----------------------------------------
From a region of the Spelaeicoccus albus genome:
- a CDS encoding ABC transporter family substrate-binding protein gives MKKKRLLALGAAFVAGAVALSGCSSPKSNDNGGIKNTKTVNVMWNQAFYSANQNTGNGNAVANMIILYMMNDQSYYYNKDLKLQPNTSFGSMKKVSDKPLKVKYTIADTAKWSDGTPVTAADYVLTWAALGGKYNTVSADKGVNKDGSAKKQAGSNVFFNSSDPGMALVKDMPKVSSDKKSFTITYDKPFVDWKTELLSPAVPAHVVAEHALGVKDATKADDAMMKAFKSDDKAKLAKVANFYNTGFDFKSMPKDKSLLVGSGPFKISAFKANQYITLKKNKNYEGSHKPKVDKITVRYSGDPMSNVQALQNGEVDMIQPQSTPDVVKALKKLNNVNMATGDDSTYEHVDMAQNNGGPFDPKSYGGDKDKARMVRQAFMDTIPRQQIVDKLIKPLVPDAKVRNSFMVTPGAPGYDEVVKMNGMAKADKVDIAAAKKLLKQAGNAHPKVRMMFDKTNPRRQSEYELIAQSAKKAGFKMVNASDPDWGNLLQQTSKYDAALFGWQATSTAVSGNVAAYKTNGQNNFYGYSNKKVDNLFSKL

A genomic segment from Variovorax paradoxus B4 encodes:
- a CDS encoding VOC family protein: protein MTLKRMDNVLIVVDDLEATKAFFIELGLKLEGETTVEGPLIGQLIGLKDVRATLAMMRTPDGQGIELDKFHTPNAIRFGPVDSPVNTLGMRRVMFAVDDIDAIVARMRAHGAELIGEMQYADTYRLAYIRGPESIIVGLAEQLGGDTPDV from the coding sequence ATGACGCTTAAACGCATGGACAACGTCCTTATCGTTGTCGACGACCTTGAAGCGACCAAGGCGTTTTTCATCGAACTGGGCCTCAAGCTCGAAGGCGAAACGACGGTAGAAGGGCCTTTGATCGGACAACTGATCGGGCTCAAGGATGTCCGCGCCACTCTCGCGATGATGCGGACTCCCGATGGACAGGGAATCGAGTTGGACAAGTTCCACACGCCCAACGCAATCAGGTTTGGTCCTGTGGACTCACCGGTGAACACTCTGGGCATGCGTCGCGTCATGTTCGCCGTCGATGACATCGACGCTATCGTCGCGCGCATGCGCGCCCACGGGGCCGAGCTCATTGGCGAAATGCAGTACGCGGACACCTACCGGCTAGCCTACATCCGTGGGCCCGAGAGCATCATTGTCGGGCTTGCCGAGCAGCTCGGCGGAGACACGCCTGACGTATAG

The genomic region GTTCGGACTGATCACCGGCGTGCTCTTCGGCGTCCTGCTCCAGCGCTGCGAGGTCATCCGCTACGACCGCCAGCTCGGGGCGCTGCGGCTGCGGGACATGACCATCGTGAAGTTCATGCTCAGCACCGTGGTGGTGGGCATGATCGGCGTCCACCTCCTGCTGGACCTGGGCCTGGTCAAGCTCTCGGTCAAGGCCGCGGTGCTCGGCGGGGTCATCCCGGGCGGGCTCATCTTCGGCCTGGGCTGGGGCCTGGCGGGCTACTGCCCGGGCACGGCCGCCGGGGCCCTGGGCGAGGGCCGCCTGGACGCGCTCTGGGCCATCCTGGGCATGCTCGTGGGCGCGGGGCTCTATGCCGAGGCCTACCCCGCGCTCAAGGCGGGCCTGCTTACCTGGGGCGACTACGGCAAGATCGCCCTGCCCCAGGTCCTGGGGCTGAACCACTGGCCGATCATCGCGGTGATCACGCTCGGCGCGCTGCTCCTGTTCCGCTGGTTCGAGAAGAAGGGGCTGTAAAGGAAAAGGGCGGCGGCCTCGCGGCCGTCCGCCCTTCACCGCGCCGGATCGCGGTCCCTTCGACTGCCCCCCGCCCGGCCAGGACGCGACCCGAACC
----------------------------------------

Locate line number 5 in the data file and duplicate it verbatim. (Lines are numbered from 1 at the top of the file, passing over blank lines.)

The genomic region GTTCGGACTGATCACCGGCGTGCTCTTCGGCGTCCTGCTCCAGCGCTGCGAGGTCATCCGCTACGACCGCCAGCTCGGGGCGCTGCGGCTGCGGGACATGACCATCGTGAAGTTCATGCTCAGCACCGTGGTGGTGGGCATGATCGGCGTCCACCTCCTGCTGGACCTGGGCCTGGTCAAGCTCTCGGTCAAGGCCGCGGTGCTCGGCGGGGTCATCCCGGGCGGGCTCATCTTCGGCCTGGGCTGGGGCCTGGCGGGCTACTGCCCGGGCACGGCCGCCGGGGCCCTGGGCGAGGGCCGCCTGGACGCGCTCTGGGCCATCCTGGGCATGCTCGTGGGCGCGGGGCTCTATGCCGAGGCCTACCCCGCGCTCAAGGCGGGCCTGCTTACCTGGGGCGACTACGGCAAGATCGCCCTGCCCCAGGTCCTGGGGCTGAACCACTGGCCGATCATCGCGGTGATCACGCTCGGCGCGCTGCTCCTGTTCCGCTGGTTCGAGAAGAAGGGGCTGTAAAGGAAAAGGGCGGCGGCCTCGCGGCCGTCCGCCCTTCACCGCGCCGGATCGCGGTCCCTTCGACTGCCCCCCGCCCGGCCAGGACGCGACCCGAACC